In spite of the undeniable influence social media has on global communication and technology, social media has got a grip on our individual behaviors and our mental health. We do not see it happening but it effortlessly gets us to question our identity. While we make good use and catch up with the speed of the new revolution, this is to remind us to resist its total grip on our mental health.
Our smartphones have become an integral part of our lives. In today’s world, one could leave home with just their mobile phone and get things done just as they ought to. Right from having your morning meditations, getting a cab to campus or work, ordering food, and making payment for all these activities, our smartphones are the saving grace.
We have come to terms with this luxury yet turn a blind eye to the way social media makes us feel and act, be it positive or negative. If not all of us, a few of us will credit social media for our favorite hairstyle, an unforgettable fashion trend we jumped on, and possibly a recipe that made us unforgettable to the people who tasted our meals.
We have become people-pleasers and trend followers. We have benchmarked our lives with the perceived realities of social media forgetting its possible effects on our attitudes and our health. We are daily competing with virtual opponents on social media trying very hard to meet or beat the standards.
We become what we consistently consume. The consumption of social media consistently pressures the individual to leave beyond their means, pick up lifestyles that they ordinarily wouldn’t, and perception of life that is contrary to their upbringing, beliefs, and societal values.
We have become ‘products’ on these social media spaces, creating posts to gain followers, likes, and comments. Many will go the extra mile to gain recognition on these platforms. The majority of people share their highlights as opposed to their shortcomings yet we are threatened to compare our shortcomings to the highlights we see.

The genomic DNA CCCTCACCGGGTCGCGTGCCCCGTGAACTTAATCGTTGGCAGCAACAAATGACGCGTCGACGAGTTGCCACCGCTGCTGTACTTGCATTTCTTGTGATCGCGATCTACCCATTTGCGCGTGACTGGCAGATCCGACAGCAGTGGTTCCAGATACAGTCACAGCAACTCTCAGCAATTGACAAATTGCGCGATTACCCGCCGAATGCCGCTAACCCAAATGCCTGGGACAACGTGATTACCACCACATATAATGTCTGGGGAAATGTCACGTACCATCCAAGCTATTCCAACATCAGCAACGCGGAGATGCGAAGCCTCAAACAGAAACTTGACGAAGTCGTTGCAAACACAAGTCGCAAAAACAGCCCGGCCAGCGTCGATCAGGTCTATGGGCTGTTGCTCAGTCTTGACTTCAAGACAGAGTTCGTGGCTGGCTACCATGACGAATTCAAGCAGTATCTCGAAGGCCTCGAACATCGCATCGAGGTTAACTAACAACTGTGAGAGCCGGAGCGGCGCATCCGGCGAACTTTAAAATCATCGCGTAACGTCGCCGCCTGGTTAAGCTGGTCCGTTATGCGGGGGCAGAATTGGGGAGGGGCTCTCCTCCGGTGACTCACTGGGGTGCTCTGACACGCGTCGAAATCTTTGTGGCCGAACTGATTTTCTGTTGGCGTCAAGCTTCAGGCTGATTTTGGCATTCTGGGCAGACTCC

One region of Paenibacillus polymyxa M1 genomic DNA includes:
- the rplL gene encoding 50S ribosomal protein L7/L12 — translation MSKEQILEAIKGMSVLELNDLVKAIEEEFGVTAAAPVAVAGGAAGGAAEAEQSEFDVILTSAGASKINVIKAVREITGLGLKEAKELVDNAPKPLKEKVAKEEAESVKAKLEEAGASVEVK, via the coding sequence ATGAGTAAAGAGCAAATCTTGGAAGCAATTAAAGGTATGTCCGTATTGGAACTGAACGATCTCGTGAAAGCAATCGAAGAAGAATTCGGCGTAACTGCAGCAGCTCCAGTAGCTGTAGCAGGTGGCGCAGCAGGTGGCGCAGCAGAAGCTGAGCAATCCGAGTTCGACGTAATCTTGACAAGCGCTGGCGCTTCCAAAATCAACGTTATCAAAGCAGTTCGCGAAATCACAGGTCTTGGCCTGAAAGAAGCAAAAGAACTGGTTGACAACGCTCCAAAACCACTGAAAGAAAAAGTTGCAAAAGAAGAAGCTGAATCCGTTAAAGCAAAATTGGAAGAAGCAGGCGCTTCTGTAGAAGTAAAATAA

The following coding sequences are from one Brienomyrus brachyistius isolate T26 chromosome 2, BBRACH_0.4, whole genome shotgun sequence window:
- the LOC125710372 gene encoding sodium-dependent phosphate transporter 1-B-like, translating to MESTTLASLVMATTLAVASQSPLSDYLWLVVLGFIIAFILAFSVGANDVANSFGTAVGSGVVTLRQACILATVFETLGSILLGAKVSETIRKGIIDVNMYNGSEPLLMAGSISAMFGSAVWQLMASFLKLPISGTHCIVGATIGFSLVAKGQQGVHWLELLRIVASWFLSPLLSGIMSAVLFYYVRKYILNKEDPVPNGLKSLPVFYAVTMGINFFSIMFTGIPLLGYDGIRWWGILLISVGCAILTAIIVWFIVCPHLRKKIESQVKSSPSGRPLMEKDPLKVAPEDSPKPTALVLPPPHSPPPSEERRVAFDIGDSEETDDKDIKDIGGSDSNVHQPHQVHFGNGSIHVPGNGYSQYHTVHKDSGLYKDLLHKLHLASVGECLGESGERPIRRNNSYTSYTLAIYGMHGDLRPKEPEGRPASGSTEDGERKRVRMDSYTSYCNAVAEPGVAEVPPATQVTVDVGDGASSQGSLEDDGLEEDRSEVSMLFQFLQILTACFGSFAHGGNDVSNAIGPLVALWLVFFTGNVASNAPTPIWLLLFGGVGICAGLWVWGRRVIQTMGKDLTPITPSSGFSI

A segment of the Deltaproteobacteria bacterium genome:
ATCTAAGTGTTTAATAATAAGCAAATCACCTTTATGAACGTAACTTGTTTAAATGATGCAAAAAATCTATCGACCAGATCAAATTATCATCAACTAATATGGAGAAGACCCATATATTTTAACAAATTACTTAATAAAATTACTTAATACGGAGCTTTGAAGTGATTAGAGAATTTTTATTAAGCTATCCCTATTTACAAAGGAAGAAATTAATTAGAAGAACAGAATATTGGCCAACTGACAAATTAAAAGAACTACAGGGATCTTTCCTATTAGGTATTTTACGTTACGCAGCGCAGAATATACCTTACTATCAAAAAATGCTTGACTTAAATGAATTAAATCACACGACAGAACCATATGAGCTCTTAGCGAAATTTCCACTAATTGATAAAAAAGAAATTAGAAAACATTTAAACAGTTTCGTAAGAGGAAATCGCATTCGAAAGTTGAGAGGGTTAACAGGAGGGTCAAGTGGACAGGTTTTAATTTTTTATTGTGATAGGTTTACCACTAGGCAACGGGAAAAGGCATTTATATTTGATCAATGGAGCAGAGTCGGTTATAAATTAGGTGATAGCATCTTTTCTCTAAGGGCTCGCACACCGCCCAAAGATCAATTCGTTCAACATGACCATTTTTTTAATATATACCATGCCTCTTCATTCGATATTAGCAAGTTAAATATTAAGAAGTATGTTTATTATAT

These negatives aside, Facebook, Instagram, and Twitter, to mention a few of the social media platforms, have become a thing of this generation. In the quest to be a part of the societal or global trends, the majority of us are signed up to these platforms as it gives us the easiest and fastest way to do what we already do — maintaining relationships with our family and friends in a unique space and staying abreast with the times.
However, users must be cautious. There have been records of cyberbullying, suicide, and depression because of these platforms. The urge to compare, question our identity, or become what we are not goes a long way to affect our mental health.
According to the World Health Organization (WHO), mental health is “a state of well-being in which the individual realizes his or her own abilities, can cope with the normal stresses of life, can work productively and fruitfully, and is able to make a contribution to his or her community.”
Mental health can affect our daily living, relationships, and physical health. The high records of depression, cyberbullying, and anxiety are said to be traced to the uncontrollable long hours spent on social media.
There is also the role of Artificial Intelligence (AI) that heightens the risk. The AI apps on smartphones make it easier for users to be propelled to engage longer on their mobile phones. AI knows everything about its users; it stores the data of a user and uses that information to feed them content on their timelines.
If you do not define what you want to use social media for and what you would want to gain on these various social media platforms, there are so many gimmicks taking place that will quickly shift your attention. Just as you will go all out to ensure wherever you are saving your money or investment is credible and will give you your desired returns, we must consciously play safe in using any of these social platforms. We have records of individuals committing suicide because of a negative comment on their posts. Others have also been robbed because of giving out so much information online. Though these platforms have introduced privacy features, users need to control how much information they dole out there.
Social media has come to stay. Let’s maximize its benefits and ensure we maintain our sanity.
Illustration: A Plus Vector/Shutterstock
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